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Singapore's core inflation up 1.6% in November

Singapore's core inflation up 1.6% in November

A general view shows the skyline of the financial business district in Singapore on Oct 20, 2021. (Photo: AFP/Roslan Rahman)

SINGAPORE: Singapore’s core inflation in November rose to 1.6 per cent on a year-on-year basis, up from the 1.5 per cent reported in October, official data released on Thursday (Dec 23) showed.

Core inflation excludes accommodation and private transport costs. These items are excluded as they tend to be significantly influenced by supply-side administrative policies and are volatile, said the Monetary Authority of Singapore (MAS) and the Ministry of Trade and Industry (MTI).

The increase in core inflation primarily reflected an increase in services inflation, said MAS and MTI in a joint release.

The headline consumer price index, or overall inflation, jumped to 3.8 per cent year-on-year in November - compared with 3.2 per cent in the previous month. 

"The uptick was driven by stronger private transport inflation, in addition to higher core inflation," said the authorities.

Private transport inflation rose 17.9 per cent in November, up from 14.3 per cent in October, on the back of a larger increase in car prices.

Electricity and gas costs saw a larger increase, from 7.8 per cent in October to 10 per cent in November, primarily due to a decline in the number of households on standard price plans for electricity.

The exit of retailers under the Open Electricity Market (OEM) led to affected household accounts being transferred to SP Group.

“As standard price plans provided by retailers under the OEM are generally priced lower than the regulated tariff charged by SP Group, the decline in the number of households on OEM standard price 3plans contributed to the steeper increase in electricity costs,” MAS and MTI said.

Services inflation inched up to 1.9 per cent in November from 1.6 per cent the previous month, on account of a faster pace of increase in airfares and a smaller decline in telecommunication service costs.

Accommodation inflation also rose slightly from 2.5 per cent in October to 2.7 per cent in November as housing rents increased more rapidly.

Food inflation rose to 1.9 per cent in November from 1.7 per cent in October, on the back of higher non-cooked food inflation, while the inflation of prepared meals remained unchanged.

The cost of retail and other goods fell more sharply, from -0.4 per cent in October to -0.9 per cent in November, due to a larger decline in the price of clothing and footwear.

INFLATION OUTLOOK

Rising import and labour costs, together with the recovery in domestic economic activity, will support a "steady increase" in core inflation in the quarters ahead, said MAS and MTI.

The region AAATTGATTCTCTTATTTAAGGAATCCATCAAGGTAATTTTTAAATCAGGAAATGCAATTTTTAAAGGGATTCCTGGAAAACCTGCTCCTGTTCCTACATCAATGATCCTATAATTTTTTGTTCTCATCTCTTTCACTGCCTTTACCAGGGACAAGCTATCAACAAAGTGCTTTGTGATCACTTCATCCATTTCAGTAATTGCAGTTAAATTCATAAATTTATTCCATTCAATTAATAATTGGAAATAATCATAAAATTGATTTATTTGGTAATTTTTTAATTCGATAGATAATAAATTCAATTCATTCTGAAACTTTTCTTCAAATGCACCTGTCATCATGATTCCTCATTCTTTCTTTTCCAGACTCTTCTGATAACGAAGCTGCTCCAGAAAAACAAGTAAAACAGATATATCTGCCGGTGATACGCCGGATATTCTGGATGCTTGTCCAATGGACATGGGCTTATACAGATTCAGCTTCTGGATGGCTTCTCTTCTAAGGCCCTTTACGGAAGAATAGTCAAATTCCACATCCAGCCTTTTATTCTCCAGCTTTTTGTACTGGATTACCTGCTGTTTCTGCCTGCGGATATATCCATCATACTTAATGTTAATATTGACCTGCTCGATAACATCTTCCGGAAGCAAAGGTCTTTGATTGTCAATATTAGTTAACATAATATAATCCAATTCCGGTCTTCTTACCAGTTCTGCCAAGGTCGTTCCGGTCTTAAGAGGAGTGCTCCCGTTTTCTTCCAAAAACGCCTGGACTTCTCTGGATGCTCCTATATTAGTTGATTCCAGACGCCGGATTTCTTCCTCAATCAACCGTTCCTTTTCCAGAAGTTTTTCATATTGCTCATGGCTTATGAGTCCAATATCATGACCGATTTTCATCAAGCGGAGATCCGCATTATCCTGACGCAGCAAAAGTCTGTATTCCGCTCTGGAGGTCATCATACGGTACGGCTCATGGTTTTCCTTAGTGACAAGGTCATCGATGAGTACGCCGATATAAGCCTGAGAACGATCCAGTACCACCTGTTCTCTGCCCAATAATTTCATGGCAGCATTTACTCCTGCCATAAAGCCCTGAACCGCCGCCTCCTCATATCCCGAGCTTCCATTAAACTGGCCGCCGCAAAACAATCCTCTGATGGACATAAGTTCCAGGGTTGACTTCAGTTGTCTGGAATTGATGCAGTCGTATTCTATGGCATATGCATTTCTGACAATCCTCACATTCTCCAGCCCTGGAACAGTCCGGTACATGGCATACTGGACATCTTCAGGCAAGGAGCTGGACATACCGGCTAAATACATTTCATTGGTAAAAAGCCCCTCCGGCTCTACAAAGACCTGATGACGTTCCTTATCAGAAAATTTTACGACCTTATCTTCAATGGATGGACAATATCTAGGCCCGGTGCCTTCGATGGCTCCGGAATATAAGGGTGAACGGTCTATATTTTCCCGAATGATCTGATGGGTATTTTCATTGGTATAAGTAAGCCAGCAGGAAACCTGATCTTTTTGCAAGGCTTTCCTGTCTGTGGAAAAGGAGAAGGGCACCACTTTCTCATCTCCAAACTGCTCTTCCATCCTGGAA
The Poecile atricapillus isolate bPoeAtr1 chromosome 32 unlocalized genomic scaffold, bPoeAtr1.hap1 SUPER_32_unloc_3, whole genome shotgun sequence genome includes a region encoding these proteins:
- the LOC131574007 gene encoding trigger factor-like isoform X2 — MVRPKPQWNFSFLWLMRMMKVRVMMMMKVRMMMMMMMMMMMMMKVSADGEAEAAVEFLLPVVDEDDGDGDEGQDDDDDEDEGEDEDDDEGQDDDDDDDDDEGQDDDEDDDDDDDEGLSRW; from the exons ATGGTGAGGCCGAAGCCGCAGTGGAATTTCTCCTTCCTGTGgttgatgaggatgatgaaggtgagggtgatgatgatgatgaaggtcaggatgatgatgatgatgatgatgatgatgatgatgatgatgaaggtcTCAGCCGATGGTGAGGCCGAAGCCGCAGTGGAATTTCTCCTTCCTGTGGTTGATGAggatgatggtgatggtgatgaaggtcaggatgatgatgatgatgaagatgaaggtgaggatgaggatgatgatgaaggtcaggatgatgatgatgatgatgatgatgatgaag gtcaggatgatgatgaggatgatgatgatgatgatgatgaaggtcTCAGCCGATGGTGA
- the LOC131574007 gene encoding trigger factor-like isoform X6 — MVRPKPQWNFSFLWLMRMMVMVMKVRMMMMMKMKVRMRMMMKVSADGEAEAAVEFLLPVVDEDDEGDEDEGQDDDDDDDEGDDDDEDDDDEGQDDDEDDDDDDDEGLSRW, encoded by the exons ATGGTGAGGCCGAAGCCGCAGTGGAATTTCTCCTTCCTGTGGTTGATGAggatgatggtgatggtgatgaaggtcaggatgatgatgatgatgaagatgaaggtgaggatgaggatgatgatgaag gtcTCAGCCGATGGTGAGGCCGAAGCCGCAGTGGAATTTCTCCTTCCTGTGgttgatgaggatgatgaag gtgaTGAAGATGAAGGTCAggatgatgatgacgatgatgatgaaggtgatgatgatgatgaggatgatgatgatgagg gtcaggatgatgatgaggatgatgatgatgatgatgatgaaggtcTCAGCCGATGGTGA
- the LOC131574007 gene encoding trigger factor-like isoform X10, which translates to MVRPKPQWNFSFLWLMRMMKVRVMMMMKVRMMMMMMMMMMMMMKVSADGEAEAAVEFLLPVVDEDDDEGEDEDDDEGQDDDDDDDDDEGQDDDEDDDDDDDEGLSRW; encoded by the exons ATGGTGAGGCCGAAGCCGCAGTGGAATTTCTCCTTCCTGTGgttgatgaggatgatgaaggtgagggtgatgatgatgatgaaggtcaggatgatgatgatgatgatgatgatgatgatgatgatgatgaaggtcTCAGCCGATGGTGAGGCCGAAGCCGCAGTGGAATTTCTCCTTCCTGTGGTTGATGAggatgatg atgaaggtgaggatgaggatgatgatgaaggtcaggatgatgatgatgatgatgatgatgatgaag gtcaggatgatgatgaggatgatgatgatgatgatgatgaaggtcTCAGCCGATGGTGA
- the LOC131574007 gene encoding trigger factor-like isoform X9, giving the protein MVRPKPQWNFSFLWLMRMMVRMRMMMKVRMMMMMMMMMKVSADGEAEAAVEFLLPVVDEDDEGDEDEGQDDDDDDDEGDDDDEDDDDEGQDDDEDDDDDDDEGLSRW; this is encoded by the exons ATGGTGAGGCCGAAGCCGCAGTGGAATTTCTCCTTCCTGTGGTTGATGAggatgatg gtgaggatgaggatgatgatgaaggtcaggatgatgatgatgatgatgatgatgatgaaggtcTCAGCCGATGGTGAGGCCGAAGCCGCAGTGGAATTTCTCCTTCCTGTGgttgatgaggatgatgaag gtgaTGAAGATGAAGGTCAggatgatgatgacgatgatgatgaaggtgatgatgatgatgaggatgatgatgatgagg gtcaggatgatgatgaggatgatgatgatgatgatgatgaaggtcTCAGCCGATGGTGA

Core inflation is projected to average 0.9 per cent in 2021 as a whole, and increase further to 1 per cent to 2 per cent in 2022.

“Given the sharp rise in private transport costs in recent months due to higher COE premiums, CPI-All Items inflation is expected to come in at 2.3 per cent this year,” the authorities said.

“In 2022, CPI-All Items inflation is forecast to average 1.5 per cent to 2.5 per cent. Amid construction delays, accommodation inflation should remain firm and continue to support CPI-All Items inflation in 2022.

“Meanwhile, private transport inflation is likely to moderate next year on the back of a slower pace of increase in COE premiums and petrol costs."

Domestically, MAS and MTI expect the labour market to "become more entrenched" with the easing of COVID-19 restrictions and a pickup in economic activity.

Wages have increased and are anticipated to continue to rise at a steady pace as slack in the labour market dissipates, they added.

"As the domestic COVID-19 situation stabilises, consumer demand should strengthen, with the possibility of a greater pass-through of accumulating business costs to consumer prices," the authorities said.

Global inflation “remains elevated” and is likely to persist for some time, MAS and MTI said.

"Notably, firm crude oil prices are supported by tight supply conditions, as well as firm demand," they added.

"The supply-demand mismatch in various commodities and goods markets, as well as bottlenecks in global transportation, are likely to continue in the near term.

"As the global and regional economic recoveries progress, underlying inflation in Singapore’s major trading partners is also projected to gradually increase."

Source: CNA/ga(mi)

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